This dashboard highlights another table available through the U.S. Census Bureau’s American FactFinder data portal: Income and Apportionment of State-Administered Lottery Funds: 2014 from the 2014 State Government Finances data program.
The data – which includes total revenues of lottery systems, expenditures in lottery system administration and prizes, and total lottery revenue made available to fund state government – show a wide range of both public participation and approaches to state lottery administration among the 43 state lottery systems.
Compared with figures from the 2014 American Community Survey, Massachusetts had the highest lottery revenues from its adult population on a per-capita basis – about $900 of revenue for each adult 18 and over. Massachusetts also had the highest rate of payout to winners – returning 72% of gross lottery revenues in the form of prizes. 25.6% of Massachusetts state lottery revenues were made available to the state, compared with the national average of 34.6% – yet the state still ranked 4th in total lottery proceeds made available to finance other state functions – yielding more than $1.2 billion to the state in 2014.
Arkansas had the lowest percentage of lottery revenues returned to state government – 20.4% – and was the 12th most costly state system to run in terms of lottery administrative costs as a percentage of gross lottery revenue. West Virginia lottery system allocated the smallest percentage of gross lottery revenue on prizes – 17.1% – and returned the highest percentage of lottery revenue back to the state – 77.8% – to be made available for other government functions.
According to the U.S. Census Bureau’s American Community Survey estimates, income inequality increased significantly in 142 U.S. counties between the 2008-10 and 2011-13 survey periods. While this is relatively small compared to the number of counties where there was no significant change (1,688), almost 92 million people – nearly 30% of the U.S. population at the time – resided in these counties in 2013. Eleven counties – with a combined population of 565,00 – had significantly reduced income inequality over the 2011-2013 ACS survey period, compared with 2008-2010. Click any county in the map below to see a link to the original ACS data in the American FactFinder data engine.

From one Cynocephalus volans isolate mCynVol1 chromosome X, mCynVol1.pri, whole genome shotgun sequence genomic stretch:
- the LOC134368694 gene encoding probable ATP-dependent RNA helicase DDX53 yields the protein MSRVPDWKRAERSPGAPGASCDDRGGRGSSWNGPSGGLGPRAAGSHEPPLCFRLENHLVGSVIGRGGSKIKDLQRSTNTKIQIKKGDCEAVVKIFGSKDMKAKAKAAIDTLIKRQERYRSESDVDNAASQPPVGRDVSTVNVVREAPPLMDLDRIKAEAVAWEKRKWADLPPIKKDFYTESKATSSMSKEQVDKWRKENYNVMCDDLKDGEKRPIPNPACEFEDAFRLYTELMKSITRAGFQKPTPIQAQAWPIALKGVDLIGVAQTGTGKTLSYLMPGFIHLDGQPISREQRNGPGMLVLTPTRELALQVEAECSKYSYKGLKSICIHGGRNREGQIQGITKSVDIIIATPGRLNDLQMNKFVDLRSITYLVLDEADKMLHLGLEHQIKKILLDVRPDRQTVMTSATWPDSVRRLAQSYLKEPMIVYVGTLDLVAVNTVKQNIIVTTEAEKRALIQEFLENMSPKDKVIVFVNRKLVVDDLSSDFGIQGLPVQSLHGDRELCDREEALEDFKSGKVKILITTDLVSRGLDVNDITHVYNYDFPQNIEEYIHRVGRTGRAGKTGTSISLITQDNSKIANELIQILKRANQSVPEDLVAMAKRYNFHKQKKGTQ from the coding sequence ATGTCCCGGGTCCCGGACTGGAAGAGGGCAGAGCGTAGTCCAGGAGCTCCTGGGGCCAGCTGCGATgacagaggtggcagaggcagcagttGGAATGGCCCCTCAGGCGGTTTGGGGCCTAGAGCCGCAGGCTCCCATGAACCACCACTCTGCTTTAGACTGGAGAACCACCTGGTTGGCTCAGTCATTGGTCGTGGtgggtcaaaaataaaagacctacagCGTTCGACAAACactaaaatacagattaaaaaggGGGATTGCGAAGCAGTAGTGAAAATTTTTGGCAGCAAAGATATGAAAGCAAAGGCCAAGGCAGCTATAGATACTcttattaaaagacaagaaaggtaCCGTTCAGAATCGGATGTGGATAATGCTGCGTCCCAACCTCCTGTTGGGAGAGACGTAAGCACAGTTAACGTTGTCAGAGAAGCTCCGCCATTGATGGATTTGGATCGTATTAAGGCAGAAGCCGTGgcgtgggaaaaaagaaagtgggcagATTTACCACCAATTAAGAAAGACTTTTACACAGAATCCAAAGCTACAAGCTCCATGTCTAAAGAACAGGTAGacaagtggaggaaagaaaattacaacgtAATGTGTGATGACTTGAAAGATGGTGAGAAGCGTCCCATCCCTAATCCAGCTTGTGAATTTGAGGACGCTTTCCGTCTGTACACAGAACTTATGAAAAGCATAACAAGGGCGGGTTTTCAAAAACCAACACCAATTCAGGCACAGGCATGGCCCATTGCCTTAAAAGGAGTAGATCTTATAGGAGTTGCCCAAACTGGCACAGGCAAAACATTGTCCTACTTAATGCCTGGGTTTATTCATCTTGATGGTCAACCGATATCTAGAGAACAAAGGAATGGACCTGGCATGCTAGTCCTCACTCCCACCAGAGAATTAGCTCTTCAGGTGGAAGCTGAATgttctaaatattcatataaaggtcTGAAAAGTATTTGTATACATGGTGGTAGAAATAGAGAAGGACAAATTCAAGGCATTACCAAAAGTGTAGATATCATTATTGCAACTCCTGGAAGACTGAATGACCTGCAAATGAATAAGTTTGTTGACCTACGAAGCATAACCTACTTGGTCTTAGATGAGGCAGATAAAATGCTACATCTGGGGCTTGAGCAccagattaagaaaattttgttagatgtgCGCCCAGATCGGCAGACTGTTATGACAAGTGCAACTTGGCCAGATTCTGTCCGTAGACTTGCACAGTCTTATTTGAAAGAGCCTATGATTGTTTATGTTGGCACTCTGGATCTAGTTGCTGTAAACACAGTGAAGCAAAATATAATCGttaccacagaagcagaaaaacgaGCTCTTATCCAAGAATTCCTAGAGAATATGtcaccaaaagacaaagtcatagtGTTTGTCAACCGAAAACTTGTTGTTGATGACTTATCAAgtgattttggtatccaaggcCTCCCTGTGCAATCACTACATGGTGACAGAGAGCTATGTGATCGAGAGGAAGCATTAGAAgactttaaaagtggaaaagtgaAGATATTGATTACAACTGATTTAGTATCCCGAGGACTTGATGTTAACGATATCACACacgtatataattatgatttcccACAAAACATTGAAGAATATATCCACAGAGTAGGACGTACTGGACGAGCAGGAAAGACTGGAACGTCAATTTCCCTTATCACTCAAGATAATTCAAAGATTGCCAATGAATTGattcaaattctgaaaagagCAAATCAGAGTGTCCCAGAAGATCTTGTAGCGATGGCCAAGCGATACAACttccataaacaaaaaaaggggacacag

This visualization uses table B19083 Gini Index of Income Inequality from the 2010 and 2013 ACS 3-Year Estimates and compares the values for each county, and their margins of error, between the survey periods. Counties with very close Gini Index values from the two surveys (where the confidence intervals overlap) are considered not to have experienced a statistically significant change in income inequality. Counties which have an upper bound of the 2008-10 confidence interval which is smaller than the lower bound of the 2011-13 confidence interval are considered to have had a statistically significant increase in income inequality income between the two survey periods. Conversely, those counties which have a lower bound of the 2008-10 confidence interval which is greater than the upper bound of the 2011-13 confidence interval are considered to have experienced a statistically significant decline in median household income.